Typical dishonesty from a dishonest writer. Here’s Hiltzik: Here are the main points. See if you can guess which one has gotten the most headline play in the news. 1. Wages would rise for 16.5 million workers. 2. Income for families living below the poverty line would rise by a combined $5 billion, and by $12 billion for those earning less than three times the poverty level. 3. About 900,000 people would be moved out of poverty. 4. The raise would reduce total employment by about 500,000 workers. Those are the main points? How about I quote, in its entirety, the summary at the head of the report: Increasing the minimum wage would have two principal effects on low-wage workers. Most of them would receive higher pay that would increase their family’s income, and some of those families would see their income rise above the federal poverty threshold. But some jobs for low-wage workers would probably be eliminated, the income of most workers who became jobless would fall substantially, and the share of low-wage workers who were employed would probably fall slightly. The way Hiltzik explains it, there is only one “main point” that is negative — yet the full summary I just quoted notes not only that half a million people would likely be out of work, but that (duh) their incomes would “fall substantially” and that the general effect on employment for low-wage workers would be bad. The report also notes near the top: Moreover, the increased earnings for some workers would be accompanied by reductions in real (inflation-adjusted) income for the people who became jobless because of the minimum-wage increase, for business owners, and for consumers facing higher prices. Funny, I don’t see higher prices for consumers among Hiltzik’s “main points.” Nor do I see lower income for business owners among Hiltzik’ “main points.” And while Hiltzik is happy to tell us about the $5 billion increase in income for those in so-called “poverty” and the $12 billion increase in income for some relatively less well-off people, the report actually lists three different effects on income in one place, and four in another. Hiltzik gives us the two rosiest income effects, but fails to mention this one: Real income would decrease, on net, by $17 billion for families whose income would otherwise have been six times the poverty threshold or more, lowering their average family income by 0.4 percent. Funny how increases in income for some are among the reports “main points” — but decreases in income for others are . . . not. After a while, it starts to look like Hiltzik’s “main points” have been cherry picked by a reporter with a history of dishonesty and sneakiness, who wants to sell readers his partisan and slanted view of the report’s findings. Shockingly . Thanks to Dana.
The Hill : The new healthcare law will cost the nation the equivalent of 2.5 million workers in the next decade, the Congressional Budget Office (CBO) estimated in a report released Tuesday. The nonpartisan agency found the reform law’s negative effects on employment would be “substantially larger” than what it had previously anticipated. It said the equivalent of 2.3 million workers would be lost by 2021, compared to its previous estimate of 800,000, and that 2.5 million workers would be lost by 2024. It also projected that labor force compensation would be reduced by 1 percent from 2017 to 2024 — twice its previous estimate. The White House says it’s OK, because people are choosing not to work. Choosing , you see. The White House swiftly pushed back against the findings, seeking to dismiss suggestions from Republicans that the Affordable Care Act has contributed to a slower economic recovery or would “kill” jobs. It pointed out that the CBO concluded the reduction in worker hours was almost entirely because of workers choosing to work less. “The estimated reduction stems almost entirely from a net decline in the amount of labor that workers choose to supply, rather than from a net drop in business’ demand for labor,” the CBO report said. That’s lovely — but it’s ObamaCare that is providing the disincentives to work, which is what leads to all that choosing not to work stuff. As Investor’s Business Daily explained in 2010 , in response to a similar comment from CBO about people choosing not to work: The conclusion isn’t a surprising one; any extra support from the government takes some pressure off of workers to provide for themselves. However, ObamaCare’s progressive subsidies, i.e. more generous for those who earn less, carry more of a disincentive than the flat, universal benefit favored by some Republicans. As Capital Hill has noted previously, work disincentives will be particularly strong for older workers because both health care premiums and the law’s subsidies grow much bigger with age. Further, the new health law will give some older households without access to employer care a big incentive not to earn too much. That’s because earning more than 400% of the poverty level would make them ineligible for subsidies that may be well in excess of $10,000 for couples. Consider this example of a single individual age 62 in a high-cost area and no access to employer care. According to the Kaiser Family Foundation’s Health Reform Subsidy Calculator: * At 200% of the poverty level, or $23,000 in income in 2014, an individual would get $10,750 in premium subsidies. * At 400% of the poverty level, or $46,000, an individual would get $7,830 in premium subsidies. * And at 401% of the poverty level, an individual would get no government support. Everybody knew this would happen. Don’t pretend it’s not a surprise. Oh: deficits are projected to be $1 trillion higher than previously thought. To put that number in perspective, one trillion is greater than the number of times Barack Obama will use the word “I” or blame his problems on President Bush in all eight years of his presidency. A trillion here, a trillion there, and pretty soon you’re talking real numbers economic collapse. Thanks to gary gulrud.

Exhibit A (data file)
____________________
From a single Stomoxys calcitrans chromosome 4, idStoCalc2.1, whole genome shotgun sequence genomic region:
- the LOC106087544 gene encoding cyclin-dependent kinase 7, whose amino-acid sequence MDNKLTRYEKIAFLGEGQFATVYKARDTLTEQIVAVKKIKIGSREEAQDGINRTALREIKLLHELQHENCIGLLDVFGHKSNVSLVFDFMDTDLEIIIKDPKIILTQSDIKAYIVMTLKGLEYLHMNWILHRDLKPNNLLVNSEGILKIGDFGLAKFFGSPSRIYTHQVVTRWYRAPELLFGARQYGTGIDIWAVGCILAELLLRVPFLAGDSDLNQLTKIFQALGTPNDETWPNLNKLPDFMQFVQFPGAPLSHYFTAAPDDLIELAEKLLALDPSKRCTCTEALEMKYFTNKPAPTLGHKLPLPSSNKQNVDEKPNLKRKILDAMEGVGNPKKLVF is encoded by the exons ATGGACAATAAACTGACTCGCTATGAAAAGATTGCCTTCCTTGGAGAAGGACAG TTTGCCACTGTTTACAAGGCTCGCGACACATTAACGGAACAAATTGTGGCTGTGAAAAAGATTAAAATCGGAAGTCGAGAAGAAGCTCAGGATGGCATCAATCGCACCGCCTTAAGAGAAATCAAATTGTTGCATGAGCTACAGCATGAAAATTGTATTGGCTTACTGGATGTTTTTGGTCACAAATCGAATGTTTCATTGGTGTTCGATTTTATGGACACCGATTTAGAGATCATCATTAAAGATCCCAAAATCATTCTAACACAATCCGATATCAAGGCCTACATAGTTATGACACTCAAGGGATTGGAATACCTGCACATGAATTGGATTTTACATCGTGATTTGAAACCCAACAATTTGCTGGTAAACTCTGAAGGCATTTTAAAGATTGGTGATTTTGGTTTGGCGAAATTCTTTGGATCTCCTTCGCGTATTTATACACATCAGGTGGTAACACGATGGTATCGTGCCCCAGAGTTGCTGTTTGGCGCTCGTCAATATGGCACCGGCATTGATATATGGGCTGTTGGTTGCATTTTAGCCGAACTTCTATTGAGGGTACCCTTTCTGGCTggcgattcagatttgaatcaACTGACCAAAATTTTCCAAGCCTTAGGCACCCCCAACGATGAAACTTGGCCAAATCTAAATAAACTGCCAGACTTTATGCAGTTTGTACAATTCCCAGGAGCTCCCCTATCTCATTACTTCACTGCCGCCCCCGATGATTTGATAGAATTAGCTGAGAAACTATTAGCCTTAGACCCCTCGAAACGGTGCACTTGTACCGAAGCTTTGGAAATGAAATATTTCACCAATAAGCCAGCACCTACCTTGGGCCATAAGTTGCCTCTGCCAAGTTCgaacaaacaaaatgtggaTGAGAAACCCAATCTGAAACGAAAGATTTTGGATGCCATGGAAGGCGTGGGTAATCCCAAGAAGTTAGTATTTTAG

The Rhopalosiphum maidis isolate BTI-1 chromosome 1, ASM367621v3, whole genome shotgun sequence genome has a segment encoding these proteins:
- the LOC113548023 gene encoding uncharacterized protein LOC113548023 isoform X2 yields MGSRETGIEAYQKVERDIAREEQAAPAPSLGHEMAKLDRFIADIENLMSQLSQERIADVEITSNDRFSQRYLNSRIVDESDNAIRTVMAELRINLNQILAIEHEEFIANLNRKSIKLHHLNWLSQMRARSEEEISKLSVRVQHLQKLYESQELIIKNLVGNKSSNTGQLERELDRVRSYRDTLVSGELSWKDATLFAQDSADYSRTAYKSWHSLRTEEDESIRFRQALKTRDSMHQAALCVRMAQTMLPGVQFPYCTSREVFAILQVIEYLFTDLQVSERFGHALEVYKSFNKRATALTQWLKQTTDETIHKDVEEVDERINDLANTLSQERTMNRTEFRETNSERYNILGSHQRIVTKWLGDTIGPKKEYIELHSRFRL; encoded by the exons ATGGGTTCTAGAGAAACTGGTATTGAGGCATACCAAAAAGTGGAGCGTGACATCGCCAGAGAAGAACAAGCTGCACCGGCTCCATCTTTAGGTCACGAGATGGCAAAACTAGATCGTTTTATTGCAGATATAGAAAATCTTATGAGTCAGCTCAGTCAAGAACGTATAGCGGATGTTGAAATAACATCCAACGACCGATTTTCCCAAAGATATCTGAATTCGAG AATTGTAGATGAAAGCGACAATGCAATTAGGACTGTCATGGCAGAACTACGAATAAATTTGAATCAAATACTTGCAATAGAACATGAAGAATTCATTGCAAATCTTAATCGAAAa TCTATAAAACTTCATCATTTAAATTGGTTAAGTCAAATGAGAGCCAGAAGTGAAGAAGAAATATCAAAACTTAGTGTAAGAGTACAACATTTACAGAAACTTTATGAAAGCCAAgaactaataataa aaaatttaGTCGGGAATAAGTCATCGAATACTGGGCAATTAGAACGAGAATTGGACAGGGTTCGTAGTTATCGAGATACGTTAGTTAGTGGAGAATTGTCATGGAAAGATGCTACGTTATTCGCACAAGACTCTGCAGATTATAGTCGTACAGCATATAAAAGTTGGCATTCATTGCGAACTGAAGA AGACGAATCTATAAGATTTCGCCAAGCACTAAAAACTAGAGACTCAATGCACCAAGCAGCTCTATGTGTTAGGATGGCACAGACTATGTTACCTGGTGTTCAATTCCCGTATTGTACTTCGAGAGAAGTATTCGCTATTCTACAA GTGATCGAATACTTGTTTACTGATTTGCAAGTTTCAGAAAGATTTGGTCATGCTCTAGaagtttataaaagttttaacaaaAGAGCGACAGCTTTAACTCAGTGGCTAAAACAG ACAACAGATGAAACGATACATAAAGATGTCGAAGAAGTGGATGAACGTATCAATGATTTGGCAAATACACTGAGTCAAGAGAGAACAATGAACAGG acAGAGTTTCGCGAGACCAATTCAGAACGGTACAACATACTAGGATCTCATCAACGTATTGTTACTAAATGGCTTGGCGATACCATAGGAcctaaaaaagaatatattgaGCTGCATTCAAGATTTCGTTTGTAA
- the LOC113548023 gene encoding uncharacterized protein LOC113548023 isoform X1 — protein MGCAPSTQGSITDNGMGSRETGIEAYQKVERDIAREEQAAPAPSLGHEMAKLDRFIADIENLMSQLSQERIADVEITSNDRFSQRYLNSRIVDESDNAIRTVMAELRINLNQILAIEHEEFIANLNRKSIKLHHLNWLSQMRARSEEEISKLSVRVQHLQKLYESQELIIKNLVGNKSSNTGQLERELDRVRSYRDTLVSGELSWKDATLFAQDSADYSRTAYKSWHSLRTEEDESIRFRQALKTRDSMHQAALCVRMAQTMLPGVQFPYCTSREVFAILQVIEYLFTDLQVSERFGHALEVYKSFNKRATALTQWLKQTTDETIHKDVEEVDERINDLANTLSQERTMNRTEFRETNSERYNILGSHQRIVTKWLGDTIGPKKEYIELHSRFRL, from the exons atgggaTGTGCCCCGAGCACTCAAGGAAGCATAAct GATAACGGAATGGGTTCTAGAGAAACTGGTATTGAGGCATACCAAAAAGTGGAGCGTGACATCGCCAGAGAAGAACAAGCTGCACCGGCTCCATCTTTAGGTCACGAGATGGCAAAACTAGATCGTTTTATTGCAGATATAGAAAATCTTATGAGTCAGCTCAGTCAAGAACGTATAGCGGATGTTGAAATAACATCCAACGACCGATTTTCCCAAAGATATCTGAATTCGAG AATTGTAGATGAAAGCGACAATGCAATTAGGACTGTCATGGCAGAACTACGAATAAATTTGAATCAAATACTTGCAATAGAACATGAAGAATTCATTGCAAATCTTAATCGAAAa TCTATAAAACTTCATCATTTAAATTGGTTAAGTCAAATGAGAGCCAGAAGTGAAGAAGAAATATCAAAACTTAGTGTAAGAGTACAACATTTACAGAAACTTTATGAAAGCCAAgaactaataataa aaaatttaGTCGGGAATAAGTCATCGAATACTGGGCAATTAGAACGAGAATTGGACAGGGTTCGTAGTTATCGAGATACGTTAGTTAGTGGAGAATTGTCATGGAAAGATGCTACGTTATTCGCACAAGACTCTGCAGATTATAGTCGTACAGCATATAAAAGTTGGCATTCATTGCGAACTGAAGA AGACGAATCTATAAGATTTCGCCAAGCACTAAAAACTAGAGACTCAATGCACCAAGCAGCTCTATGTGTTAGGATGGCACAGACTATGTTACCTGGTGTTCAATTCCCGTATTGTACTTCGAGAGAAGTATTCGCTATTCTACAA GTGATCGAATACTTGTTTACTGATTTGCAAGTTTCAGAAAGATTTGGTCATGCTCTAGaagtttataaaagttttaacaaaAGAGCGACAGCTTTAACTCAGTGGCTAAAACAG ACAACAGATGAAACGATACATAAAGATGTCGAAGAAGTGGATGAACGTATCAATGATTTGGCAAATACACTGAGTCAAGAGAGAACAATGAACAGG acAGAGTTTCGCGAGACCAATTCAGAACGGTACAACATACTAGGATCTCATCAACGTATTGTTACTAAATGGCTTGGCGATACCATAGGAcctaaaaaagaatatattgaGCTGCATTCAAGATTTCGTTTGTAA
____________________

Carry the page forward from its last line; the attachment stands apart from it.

Read the rest here:
CBO: ObamaCare Will Cost 2.5 Million Jobs By 2024
It is not about preserving the legacy, it is about voting Democrat, the party that started the War on Poverty by providing handouts. From the article: He also singled out U.S. Sen. Tim Scott, R-S.C., the conservative black Republican appointed by Gov. Nikki Haley. “A ventriloquist can always find a good dummy,” Barber said. He […]
Read more from the original source:
NC NAACP Chief Denounces Extremists Of All Kinds, Including Conservatives
Decades of a hugely expensive War on Poverty, years of a rapidly expanding welfare state, and it seems like poverty is worse than ever. Donald Lambro relates some melancholy statistics: It doesn’t get very much, if any, attention on the network news programs, but national poverty rates have been rising under the Obama administration over the last four years at least. According to the U.S. | Read More »
Freedom is the only sustainable promise
Think of this as a companion piece to “Poverty and Free Will” from yesterday, because now President Obama has jumped on Pope Francis’ remarks and used them to bash capitalism, so there’s more to say on the subject. Obama loves to use the language of markets and choice, stealing the trappings of capitalism to conceal socialist compulsion and political corruption. Challenged on the point, he | Read More